The general rule is, of course, that the landlord is under no duty to repair leased premises in the absence of any promise so to do; there is no implied contract or consideration that the premises are or shall be fit and suitable for the use of the tenants. Bolitho v. Mintz, 106 N.J.L. 449, 451; 148 A. 737; Siggins v. McGill, 72 N.J.L. 263; 62 A. 411; Reilly v. Feldman, 103 N.J.L. 517; 138 A. 307. The basic and elementary reason for the rule is that ordinarily the landlord, once the tenant takes possession, has no right of entry nor any control over the leased premises. But this general rule is not without exceptions. If, at the time of making the lease, the landlord promised to repair and there is consideration for that promise, and damage ensued which was chargeable to the lack of repair, under these circumstances, liability exists. If, moreover, the defective condition is a part of the premises used in common by several tenants the law imposes on the landlord, who, under these circumstances has control and a right of entry, the duty of
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using reasonable care to maintain the common premises in a reasonably safe condition. See Johnson v. The Lembeck and Betz Eagle Brewing Co., 75 N.J.L. 282; 68 A. 85; affirmed, 77 N.J.L. 617; 72 A. 1118; Barthelmess v. Bergamo, 103 N.J.L. 397; 135 A. 794; Peterson v. Zaremba, 110 N.J.L. 529, 531; 166 A. 527; Perry v. Levy, 87 N.J.L. 670; 94 A. 569; LaBrasca v. Hinchman, 81 N.J.L. 367; 79 A. 885; Hahner v. Bender, 101 N.J.L. 102; 127 A. 202.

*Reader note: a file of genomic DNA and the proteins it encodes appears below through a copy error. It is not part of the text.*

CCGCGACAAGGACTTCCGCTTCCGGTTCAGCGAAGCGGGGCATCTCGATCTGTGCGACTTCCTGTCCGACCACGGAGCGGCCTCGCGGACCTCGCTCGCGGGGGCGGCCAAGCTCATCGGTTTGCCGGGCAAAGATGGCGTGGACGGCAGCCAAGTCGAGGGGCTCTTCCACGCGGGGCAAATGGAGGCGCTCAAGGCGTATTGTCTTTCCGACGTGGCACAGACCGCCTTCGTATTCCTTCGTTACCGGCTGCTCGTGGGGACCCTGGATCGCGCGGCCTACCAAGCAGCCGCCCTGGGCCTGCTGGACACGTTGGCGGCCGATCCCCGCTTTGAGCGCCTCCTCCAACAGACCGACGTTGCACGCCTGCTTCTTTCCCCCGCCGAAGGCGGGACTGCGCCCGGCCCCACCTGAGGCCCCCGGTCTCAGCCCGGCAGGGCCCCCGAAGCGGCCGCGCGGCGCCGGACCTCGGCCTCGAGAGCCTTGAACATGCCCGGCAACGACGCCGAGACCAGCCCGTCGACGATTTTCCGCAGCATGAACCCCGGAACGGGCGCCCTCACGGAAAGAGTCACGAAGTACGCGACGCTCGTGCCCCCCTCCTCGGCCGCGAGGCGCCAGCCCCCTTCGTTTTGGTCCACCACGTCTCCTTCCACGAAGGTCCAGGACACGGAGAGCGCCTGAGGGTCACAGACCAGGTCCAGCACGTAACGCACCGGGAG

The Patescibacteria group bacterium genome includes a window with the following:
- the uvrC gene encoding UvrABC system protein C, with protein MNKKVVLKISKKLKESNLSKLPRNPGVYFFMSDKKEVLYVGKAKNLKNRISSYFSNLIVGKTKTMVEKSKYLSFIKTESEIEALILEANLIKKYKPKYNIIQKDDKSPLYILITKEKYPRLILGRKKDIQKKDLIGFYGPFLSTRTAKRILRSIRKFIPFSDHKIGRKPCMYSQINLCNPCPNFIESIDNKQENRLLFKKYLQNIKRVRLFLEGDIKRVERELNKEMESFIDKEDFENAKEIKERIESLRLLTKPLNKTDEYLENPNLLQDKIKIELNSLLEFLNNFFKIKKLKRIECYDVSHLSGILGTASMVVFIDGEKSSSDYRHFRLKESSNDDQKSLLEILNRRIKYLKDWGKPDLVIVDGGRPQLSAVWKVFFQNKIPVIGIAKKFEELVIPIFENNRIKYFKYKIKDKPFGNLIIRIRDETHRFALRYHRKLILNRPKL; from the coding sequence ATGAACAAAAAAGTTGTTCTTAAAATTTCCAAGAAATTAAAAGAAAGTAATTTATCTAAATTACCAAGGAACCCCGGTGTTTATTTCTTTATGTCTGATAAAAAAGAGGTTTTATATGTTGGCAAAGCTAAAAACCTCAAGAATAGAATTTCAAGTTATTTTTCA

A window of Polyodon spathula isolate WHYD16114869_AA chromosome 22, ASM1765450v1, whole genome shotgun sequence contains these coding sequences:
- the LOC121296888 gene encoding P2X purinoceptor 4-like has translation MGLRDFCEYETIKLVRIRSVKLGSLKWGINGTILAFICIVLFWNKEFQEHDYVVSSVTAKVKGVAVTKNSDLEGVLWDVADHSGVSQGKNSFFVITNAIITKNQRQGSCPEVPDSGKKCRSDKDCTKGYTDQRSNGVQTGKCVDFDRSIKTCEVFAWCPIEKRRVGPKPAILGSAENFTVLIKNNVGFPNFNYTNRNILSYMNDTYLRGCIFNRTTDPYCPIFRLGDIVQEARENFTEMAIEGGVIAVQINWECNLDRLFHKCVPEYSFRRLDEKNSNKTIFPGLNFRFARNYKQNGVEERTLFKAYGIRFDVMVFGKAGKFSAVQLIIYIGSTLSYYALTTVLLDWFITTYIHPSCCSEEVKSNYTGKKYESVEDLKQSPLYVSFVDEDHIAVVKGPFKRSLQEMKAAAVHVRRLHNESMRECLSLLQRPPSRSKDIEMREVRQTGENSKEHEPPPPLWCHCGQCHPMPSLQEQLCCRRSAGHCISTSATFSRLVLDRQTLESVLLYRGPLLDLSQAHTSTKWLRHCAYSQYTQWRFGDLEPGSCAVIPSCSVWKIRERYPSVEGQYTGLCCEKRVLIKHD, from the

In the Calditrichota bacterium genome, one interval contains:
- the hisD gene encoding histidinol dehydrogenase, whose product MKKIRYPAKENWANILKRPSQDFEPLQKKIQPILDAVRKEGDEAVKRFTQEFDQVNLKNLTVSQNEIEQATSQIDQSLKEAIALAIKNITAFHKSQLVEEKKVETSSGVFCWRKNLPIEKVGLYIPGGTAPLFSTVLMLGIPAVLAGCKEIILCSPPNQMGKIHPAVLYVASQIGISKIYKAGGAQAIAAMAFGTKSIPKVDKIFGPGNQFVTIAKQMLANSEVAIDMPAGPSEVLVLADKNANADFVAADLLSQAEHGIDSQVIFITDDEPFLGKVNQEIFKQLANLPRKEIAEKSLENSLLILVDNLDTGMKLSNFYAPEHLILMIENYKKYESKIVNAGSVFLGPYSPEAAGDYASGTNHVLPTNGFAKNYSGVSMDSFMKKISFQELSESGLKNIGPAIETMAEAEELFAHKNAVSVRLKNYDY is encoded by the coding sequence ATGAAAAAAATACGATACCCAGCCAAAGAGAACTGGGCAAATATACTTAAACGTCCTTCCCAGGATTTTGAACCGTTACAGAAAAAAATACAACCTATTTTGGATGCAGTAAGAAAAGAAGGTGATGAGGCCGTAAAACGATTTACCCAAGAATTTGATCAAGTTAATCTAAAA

Under the proofs here exhibited a different problem is involved. The porch was not a common porch; the promise to repair was not made at the time of the letting but subsequent thereto. Thus we approach the determination of the question first stated. Is the landlord liable for the resultant injuries sustained by the tenant in the premises? We think not.
In the case of Clyne v. Helmes (Supreme Court), 61 N.J.L. 358; 39 A. 767, it was held that the lessor's promise to repair a mantelpiece was without consideration and therefore the tenant had no cause of action against her landlord arising out of injuries caused by the defective condition of this mantelpiece. The landlord's promise, unsupported by consideration, was considered a nudum pactum and this though the repairs might benefit the reversionary interest. The general rule of non-liability prevailed. This is unquestionably the majority view throughout the country. See 16 R.C.L. 1033 and cases collated in 43 A.L.R. 1494, 1495.
Respondents rest heavily upon the holding in the case of Peterson v. Zaremba, supra. In that case our Court of Errors and Appeals, opinion by Mr. Justice Lloyd, held:
"There is no doubt of the rule of law that normally a tenant leasing premises assumes the risk of dangers from their unsafe condition. To this rule, however, there are two important exceptions: one, where the defective condition is of a portion of the premises used in common by different tenants, as to which the law imposes a responsibility on the landlord to use reasonable care to maintain the same in a reasonably safe condition (Johnson v. Eagle Brewing Co., 75 N.J.L. 282;